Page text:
Does this mean that we can safely discard regions of low recombination in phylogenomic analyses and continue working with the rest of the genome? Not necessarily. Which genomic regions are most suitable for phylogenetic analyses will depend on the evolutionary history of the study system. Because the evolution of these leaf warblers has been shaped by high levels of ancient gene flow and strong positive selection on the introgressed regions, it turns out that low recombination regions are not reliable for phylogenetics. In other study systems, ancient gene flow might be less pervasive or introgressed variants were quickly removed from the population. In those scenarios, low recombination regions might be good candidates to reconstruct the true species phylogeny. In other words, which genomic regions should be used in phylogenetic analyses will depend on the evolutionary history of the study system. Due to the contingent nature of evolution, there will probably be no silver bullet to reconstruct the “true” species tree.

And there is also the question whether the “true” species tree actually exists. Perhaps evolution is just one big reticulated network that cannot be captured in a simple bifurcating tree. But that is a discussion for another blog post.

References

Zhang, D., Rheindt, F. E., She, H., Cheng, Y., Song, G., Jia, C., Qu, Y., Alström, P. & Lei, F. (2021). Most genomic loci misrepresent the phylogeny of an avian radiation because of ancient gene flow. Systematic Biology70(5), 961-975.

Featured image: Whistler’s Warbler (Phylloscopus whistleri) © Raju Kasambe | Wikimedia Commons

A transposable element associated with migratory behavior of Willow Warblers

But how does it contribute to migration?

What genes determine the migratory strategies of birds? Several studies have tried to answer this question in a variety of study systems, such as Vermivora warblers, European Blackcaps (Sylvia atricapilla) and Willow Warblers (Pylloscopus trochilus). Interestingly, different candidate genes have popped up in different studies, suggesting that the genetic basis for migration varies between species. In the Willow Warbler, for example, researchers took advantage of the divergent migratory strategies of two subspecies: trochilus migrates to the southwest, whereas acredula follows a southeastern route. These migratory differences were associated with three genomic regions, located on chromosomes 1, 3 and 5. However, a previously identified genetic variant – using the older AFLP-technique – could not be assigned to a particular genomic region. Given that most avian genome assemblies are far from complete, it could be that this variant – known as WW2 – resides in a difficult-to-assemble section of the genome, such as a region with repetitive sequences. That is why Violeta Caballero-López and her colleagues used an updated version of the Willow Warbler genome to determine the location and identity of the WW2-variant. Their findings recently appeared in the journal Molecular Ecology.

Endogenous Retrovirus

The newest Willow Warbler genome was sequenced using a long-read technique which allows scientists to reconstruct highly repetitive sections of the genome. Within one of these section, the researchers found the WW2-variant. Additional analyses indicated that it concerns a transposable element, which is a selfish genetic element that “jumps” around the genome using either a copy-and-paste or a cut-and-paste mechanism. This particular transposable element turned out to be an endogenous retrovirus (ERV) that inserted itself into the genome of an ancestral songbird a long time ago. A similar variant is also present in the genome of the Zebra Finch (Taeniopygia guttata), which diverged from the Willow Warbler at least 20 million years ago.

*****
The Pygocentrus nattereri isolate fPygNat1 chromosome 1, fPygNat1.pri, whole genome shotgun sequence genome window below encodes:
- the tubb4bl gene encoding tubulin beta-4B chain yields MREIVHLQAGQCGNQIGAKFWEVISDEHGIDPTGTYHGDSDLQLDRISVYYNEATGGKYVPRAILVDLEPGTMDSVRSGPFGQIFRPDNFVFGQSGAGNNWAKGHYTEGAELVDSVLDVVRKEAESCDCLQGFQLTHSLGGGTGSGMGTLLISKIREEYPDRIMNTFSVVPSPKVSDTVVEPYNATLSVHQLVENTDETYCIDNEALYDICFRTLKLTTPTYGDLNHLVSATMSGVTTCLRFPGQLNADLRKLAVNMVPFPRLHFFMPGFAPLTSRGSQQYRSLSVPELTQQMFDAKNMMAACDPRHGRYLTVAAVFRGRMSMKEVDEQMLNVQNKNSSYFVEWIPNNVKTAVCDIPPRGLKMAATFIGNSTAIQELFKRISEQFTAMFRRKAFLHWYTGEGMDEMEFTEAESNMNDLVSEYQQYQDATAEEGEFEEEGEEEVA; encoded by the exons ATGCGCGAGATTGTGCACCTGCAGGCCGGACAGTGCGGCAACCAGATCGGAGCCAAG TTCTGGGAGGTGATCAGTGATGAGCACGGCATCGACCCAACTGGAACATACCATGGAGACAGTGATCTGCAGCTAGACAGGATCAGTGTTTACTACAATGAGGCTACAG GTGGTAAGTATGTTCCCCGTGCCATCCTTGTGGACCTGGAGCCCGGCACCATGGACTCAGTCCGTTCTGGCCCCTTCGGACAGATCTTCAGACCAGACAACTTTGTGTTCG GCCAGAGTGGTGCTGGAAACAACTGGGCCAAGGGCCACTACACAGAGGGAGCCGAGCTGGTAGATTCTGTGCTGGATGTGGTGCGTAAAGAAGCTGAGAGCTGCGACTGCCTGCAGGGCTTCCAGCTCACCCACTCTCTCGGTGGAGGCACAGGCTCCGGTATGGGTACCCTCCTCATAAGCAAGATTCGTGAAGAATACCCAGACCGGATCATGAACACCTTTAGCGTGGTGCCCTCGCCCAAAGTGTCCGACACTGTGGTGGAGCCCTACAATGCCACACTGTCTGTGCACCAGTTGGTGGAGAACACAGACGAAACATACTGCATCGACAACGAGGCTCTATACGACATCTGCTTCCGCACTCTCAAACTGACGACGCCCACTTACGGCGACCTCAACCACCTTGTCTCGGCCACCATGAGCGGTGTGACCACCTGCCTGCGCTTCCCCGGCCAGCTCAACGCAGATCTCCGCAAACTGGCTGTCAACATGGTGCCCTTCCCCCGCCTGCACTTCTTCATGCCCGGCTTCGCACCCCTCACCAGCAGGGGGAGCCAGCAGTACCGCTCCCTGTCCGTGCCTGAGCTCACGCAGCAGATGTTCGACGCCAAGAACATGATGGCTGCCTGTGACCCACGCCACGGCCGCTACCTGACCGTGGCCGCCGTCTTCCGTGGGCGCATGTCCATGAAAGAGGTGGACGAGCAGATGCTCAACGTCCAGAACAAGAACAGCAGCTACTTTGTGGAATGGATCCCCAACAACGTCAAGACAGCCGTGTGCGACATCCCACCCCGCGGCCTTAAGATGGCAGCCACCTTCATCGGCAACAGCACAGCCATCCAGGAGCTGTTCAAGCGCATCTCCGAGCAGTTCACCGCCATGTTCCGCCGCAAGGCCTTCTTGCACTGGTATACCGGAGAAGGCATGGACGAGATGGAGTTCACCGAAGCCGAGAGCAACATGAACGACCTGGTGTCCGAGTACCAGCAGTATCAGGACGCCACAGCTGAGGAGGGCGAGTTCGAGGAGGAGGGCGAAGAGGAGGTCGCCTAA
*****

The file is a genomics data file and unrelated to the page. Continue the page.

A detailed look at the WW2-variant revealed additional evolutionary changes. Apart from the ancestral version shared with the Zebra Finch, the researchers also uncovered a derived version. The latter version probably originated after a duplication and an inversion event. The resulting sequence then accumulated mutations, leading to divergence from the ancestral state. Interestingly, the derived version was much more abundant in the acredula-subspecies (7 to 45 copies) compared to the trochilus-subspecies (0 to 6 copies).

A schematic overview of the probable evolution of the WW2-variant. The ancestral version (small green arrow) duplicated and became inverted (figures c and d). The resulting sequence accumulated mutations and diverged into the derived version (small yellow arrow). From: Caballero‐López et al. (2021).

Smelly Migration?

The different number of copies of the derived version in the two subspecies suggests that the transposable element might be involved in their migratory behavior. The genomic region surrounding the WW2-variant contains several olfactory receptors. It is tempting to speculate that olfaction might help Willow Warblers during their migration (as shown in homing pigeons), but the researchers warn that more analyses are needed to test this hypothesis. Alternatively, the WW2-variants might interact with other genomic regions – perhaps the ones on chromosomes 1, 3 and 5 – to influence migratory behavior. A similar mechanism has been described in Carrion Crow (Cornix c. corone) and Hooded Crow (C. c. cornix) where a transposable element might be involved in the regulation of plumage coloration. Clearly, there are many new exciting questions to investigate in the Willow Warbler. Just as transposable elements “jump” around the genome and explore new territories, scientists keep delving into knowledge gaps to uncover surprising new insights. You never know where the next analysis will take you…

References

Caballero‐López, V., Lundberg, M., Sokolovskis, K., & Bensch, S. (2022). Transposable elements mark a repeat‐rich region associated with migratory phenotypes of willow warblers (Phylloscopus trochilus). Molecular Ecology31(4), 1128-1141.

Featured image: Willow Warblers (Pylloscopus trochilus) © Chris Romeiks/vogelart.info | Wikimedia Commons